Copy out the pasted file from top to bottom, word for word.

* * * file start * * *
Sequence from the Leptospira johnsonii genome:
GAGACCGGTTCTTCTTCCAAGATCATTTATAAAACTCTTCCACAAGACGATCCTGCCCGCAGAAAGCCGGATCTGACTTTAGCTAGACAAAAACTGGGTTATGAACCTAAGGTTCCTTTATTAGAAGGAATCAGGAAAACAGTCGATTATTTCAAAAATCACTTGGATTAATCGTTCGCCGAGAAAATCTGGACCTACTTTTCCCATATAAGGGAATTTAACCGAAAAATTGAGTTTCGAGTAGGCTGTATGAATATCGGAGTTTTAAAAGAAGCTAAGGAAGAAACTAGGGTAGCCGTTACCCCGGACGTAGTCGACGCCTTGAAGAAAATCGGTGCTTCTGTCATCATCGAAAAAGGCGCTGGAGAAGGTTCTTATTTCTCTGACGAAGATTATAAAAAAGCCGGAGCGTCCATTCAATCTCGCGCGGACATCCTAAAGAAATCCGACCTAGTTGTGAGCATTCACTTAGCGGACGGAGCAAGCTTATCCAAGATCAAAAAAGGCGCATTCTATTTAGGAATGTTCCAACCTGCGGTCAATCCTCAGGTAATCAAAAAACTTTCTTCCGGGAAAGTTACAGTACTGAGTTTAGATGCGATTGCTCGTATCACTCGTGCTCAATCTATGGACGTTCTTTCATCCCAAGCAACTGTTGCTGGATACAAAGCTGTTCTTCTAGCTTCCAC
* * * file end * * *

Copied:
Sequence from the Leptospira johnsonii genome:
GAGACCGGTTCTTCTTCCAAGATCATTTATAAAACTCTTCCACAAGACGATCCTGCCCGCAGAAAGCCGGATCTGACTTTAGCTAGACAAAAACTGGGTTATGAACCTAAGGTTCCTTTATTAGAAGGAATCAGGAAAACAGTCGATTATTTCAAAAATCACTTGGATTAATCGTTCGCCGAGAAAATCTGGACCTACTTTTCCCATATAAGGGAATTTAACCGAAAAATTGAGTTTCGAGTAGGCTGTATGAATATCGGAGTTTTAAAAGAAGCTAAGGAAGAAACTAGGGTAGCCGTTACCCCGGACGTAGTCGACGCCTTGAAGAAAATCGGTGCTTCTGTCATCATCGAAAAAGGCGCTGGAGAAGGTTCTTATTTCTCTGACGAAGATTATAAAAAAGCCGGAGCGTCCATTCAATCTCGCGCGGACATCCTAAAGAAATCCGACCTAGTTGTGAGCATTCACTTAGCGGACGGAGCAAGCTTATCCAAGATCAAAAAAGGCGCATTCTATTTAGGAATGTTCCAACCTGCGGTCAATCCTCAGGTAATCAAAAAACTTTCTTCCGGGAAAGTTACAGTACTGAGTTTAGATGCGATTGCTCGTATCACTCGTGCTCAATCTATGGACGTTCTTTCATCCCAAGCAACTGTTGCTGGATACAAAGCTGTTCTTCTAGCTTCCAC